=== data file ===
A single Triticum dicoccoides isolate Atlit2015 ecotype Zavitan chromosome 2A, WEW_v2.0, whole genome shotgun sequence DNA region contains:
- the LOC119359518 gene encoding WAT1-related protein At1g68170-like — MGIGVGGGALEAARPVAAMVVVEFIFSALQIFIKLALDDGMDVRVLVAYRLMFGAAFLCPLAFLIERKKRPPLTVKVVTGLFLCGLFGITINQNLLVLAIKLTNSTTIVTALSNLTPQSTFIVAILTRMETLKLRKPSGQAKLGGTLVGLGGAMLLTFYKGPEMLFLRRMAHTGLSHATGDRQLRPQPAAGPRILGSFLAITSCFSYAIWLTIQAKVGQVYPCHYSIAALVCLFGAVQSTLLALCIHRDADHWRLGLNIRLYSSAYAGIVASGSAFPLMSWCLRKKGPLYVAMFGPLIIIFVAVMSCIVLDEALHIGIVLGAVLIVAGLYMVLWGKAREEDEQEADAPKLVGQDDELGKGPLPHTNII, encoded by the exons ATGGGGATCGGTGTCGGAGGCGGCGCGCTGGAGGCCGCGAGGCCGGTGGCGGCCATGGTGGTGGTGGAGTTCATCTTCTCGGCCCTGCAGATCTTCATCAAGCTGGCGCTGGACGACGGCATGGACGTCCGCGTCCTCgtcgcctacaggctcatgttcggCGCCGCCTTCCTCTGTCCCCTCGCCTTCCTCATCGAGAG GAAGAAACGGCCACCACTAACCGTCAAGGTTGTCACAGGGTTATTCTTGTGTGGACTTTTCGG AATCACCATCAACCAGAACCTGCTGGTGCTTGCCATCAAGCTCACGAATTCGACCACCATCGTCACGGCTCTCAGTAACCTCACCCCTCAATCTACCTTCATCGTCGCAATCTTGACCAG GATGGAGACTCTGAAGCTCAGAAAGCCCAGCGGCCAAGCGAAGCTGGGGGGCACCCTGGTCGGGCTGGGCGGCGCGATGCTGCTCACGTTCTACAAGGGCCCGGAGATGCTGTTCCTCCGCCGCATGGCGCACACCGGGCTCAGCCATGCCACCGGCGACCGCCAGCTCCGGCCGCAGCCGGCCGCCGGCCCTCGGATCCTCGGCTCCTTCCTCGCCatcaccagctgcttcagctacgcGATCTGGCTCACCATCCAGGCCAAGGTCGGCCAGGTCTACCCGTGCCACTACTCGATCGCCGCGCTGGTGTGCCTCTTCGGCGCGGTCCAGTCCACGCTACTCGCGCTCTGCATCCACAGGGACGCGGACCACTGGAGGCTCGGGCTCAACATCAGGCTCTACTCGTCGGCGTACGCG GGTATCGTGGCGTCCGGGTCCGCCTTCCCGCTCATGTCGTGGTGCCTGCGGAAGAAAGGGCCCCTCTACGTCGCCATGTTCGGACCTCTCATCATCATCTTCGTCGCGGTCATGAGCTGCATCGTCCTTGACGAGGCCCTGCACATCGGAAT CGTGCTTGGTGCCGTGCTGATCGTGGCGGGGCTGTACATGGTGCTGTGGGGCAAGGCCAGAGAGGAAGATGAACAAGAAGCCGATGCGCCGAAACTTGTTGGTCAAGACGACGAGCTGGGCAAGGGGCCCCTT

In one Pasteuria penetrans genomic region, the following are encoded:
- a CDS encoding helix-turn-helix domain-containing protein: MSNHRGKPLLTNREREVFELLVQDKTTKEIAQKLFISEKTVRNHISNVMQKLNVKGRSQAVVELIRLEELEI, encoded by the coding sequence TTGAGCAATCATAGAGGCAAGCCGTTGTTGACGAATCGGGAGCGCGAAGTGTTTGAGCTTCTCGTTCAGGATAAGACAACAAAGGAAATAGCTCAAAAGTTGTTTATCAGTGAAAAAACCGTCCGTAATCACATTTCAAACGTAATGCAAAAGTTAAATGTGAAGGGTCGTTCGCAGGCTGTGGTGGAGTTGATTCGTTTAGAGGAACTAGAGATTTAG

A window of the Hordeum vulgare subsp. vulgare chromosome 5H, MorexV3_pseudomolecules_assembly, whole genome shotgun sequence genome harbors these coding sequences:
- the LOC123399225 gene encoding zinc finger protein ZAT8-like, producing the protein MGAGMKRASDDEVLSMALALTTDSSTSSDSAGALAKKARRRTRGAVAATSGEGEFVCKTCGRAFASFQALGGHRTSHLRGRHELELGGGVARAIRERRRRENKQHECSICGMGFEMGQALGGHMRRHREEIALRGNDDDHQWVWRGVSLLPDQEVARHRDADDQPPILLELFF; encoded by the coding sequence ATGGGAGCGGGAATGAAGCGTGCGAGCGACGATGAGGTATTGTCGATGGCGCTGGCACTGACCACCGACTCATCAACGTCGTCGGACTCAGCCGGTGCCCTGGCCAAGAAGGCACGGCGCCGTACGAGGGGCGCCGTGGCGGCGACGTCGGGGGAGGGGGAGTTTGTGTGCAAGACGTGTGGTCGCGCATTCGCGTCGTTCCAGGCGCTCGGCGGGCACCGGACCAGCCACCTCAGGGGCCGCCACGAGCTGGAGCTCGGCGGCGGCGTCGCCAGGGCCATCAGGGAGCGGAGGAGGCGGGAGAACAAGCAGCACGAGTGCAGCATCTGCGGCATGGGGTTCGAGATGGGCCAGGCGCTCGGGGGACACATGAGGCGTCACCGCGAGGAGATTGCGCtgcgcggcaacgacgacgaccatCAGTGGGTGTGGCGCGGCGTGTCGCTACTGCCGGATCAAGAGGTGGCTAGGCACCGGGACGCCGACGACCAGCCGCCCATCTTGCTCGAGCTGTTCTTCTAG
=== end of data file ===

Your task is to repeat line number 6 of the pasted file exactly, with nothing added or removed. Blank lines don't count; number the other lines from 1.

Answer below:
- the LOC123399225 gene encoding zinc finger protein ZAT8-like, producing the protein MGAGMKRASDDEVLSMALALTTDSSTSSDSAGALAKKARRRTRGAVAATSGEGEFVCKTCGRAFASFQALGGHRTSHLRGRHELELGGGVARAIRERRRRENKQHECSICGMGFEMGQALGGHMRRHREEIALRGNDDDHQWVWRGVSLLPDQEVARHRDADDQPPILLELFF; encoded by the coding sequence ATGGGAGCGGGAATGAAGCGTGCGAGCGACGATGAGGTATTGTCGATGGCGCTGGCACTGACCACCGACTCATCAACGTCGTCGGACTCAGCCGGTGCCCTGGCCAAGAAGGCACGGCGCCGTACGAGGGGCGCCGTGGCGGCGACGTCGGGGGAGGGGGAGTTTGTGTGCAAGACGTGTGGTCGCGCATTCGCGTCGTTCCAGGCGCTCGGCGGGCACCGGACCAGCCACCTCAGGGGCCGCCACGAGCTGGAGCTCGGCGGCGGCGTCGCCAGGGCCATCAGGGAGCGGAGGAGGCGGGAGAACAAGCAGCACGAGTGCAGCATCTGCGGCATGGGGTTCGAGATGGGCCAGGCGCTCGGGGGACACATGAGGCGTCACCGCGAGGAGATTGCGCtgcgcggcaacgacgacgaccatCAGTGGGTGTGGCGCGGCGTGTCGCTACTGCCGGATCAAGAGGTGGCTAGGCACCGGGACGCCGACGACCAGCCGCCCATCTTGCTCGAGCTGTTCTTCTAG